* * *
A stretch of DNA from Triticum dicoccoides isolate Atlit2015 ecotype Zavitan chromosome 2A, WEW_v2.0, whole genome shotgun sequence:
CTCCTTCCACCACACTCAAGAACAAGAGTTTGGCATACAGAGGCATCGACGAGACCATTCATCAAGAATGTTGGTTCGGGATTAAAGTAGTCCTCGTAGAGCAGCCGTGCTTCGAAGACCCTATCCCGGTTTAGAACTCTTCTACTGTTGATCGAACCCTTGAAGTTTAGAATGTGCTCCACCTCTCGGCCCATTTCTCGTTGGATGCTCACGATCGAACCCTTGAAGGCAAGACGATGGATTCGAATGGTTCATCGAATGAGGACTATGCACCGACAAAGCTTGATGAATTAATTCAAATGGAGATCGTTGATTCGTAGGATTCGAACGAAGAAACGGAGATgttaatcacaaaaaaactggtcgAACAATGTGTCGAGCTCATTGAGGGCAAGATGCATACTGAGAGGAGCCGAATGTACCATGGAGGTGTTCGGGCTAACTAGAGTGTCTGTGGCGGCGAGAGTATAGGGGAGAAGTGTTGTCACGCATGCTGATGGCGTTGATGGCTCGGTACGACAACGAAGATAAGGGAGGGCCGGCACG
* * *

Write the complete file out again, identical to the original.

A stretch of DNA from Triticum dicoccoides isolate Atlit2015 ecotype Zavitan chromosome 2A, WEW_v2.0, whole genome shotgun sequence:
CTCCTTCCACCACACTCAAGAACAAGAGTTTGGCATACAGAGGCATCGACGAGACCATTCATCAAGAATGTTGGTTCGGGATTAAAGTAGTCCTCGTAGAGCAGCCGTGCTTCGAAGACCCTATCCCGGTTTAGAACTCTTCTACTGTTGATCGAACCCTTGAAGTTTAGAATGTGCTCCACCTCTCGGCCCATTTCTCGTTGGATGCTCACGATCGAACCCTTGAAGGCAAGACGATGGATTCGAATGGTTCATCGAATGAGGACTATGCACCGACAAAGCTTGATGAATTAATTCAAATGGAGATCGTTGATTCGTAGGATTCGAACGAAGAAACGGAGATgttaatcacaaaaaaactggtcgAACAATGTGTCGAGCTCATTGAGGGCAAGATGCATACTGAGAGGAGCCGAATGTACCATGGAGGTGTTCGGGCTAACTAGAGTGTCTGTGGCGGCGAGAGTATAGGGGAGAAGTGTTGTCACGCATGCTGATGGCGTTGATGGCTCGGTACGACAACGAAGATAAGGGAGGGCCGGCACG